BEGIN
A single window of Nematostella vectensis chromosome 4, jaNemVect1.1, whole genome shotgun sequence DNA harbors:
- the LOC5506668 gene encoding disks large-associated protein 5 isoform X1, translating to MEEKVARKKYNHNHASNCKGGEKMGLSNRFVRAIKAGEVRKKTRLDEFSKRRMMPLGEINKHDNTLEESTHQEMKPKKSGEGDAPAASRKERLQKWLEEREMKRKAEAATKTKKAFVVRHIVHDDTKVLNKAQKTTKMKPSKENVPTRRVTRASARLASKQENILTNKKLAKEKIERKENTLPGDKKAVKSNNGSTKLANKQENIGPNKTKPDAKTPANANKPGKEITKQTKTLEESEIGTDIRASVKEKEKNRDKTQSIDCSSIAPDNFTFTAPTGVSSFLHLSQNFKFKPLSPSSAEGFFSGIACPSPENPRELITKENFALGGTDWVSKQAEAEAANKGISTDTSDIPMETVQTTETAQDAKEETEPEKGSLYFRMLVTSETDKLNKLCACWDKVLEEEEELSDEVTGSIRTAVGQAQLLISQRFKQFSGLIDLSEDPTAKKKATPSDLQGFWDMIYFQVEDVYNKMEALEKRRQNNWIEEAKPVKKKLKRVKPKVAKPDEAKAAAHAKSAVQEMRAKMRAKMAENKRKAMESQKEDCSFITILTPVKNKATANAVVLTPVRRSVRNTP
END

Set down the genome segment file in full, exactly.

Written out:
A single window of Nematostella vectensis chromosome 4, jaNemVect1.1, whole genome shotgun sequence DNA harbors:
- the LOC5506668 gene encoding disks large-associated protein 5 isoform X1, translating to MEEKVARKKYNHNHASNCKGGEKMGLSNRFVRAIKAGEVRKKTRLDEFSKRRMMPLGEINKHDNTLEESTHQEMKPKKSGEGDAPAASRKERLQKWLEEREMKRKAEAATKTKKAFVVRHIVHDDTKVLNKAQKTTKMKPSKENVPTRRVTRASARLASKQENILTNKKLAKEKIERKENTLPGDKKAVKSNNGSTKLANKQENIGPNKTKPDAKTPANANKPGKEITKQTKTLEESEIGTDIRASVKEKEKNRDKTQSIDCSSIAPDNFTFTAPTGVSSFLHLSQNFKFKPLSPSSAEGFFSGIACPSPENPRELITKENFALGGTDWVSKQAEAEAANKGISTDTSDIPMETVQTTETAQDAKEETEPEKGSLYFRMLVTSETDKLNKLCACWDKVLEEEEELSDEVTGSIRTAVGQAQLLISQRFKQFSGLIDLSEDPTAKKKATPSDLQGFWDMIYFQVEDVYNKMEALEKRRQNNWIEEAKPVKKKLKRVKPKVAKPDEAKAAAHAKSAVQEMRAKMRAKMAENKRKAMESQKEDCSFITILTPVKNKATANAVVLTPVRRSVRNTP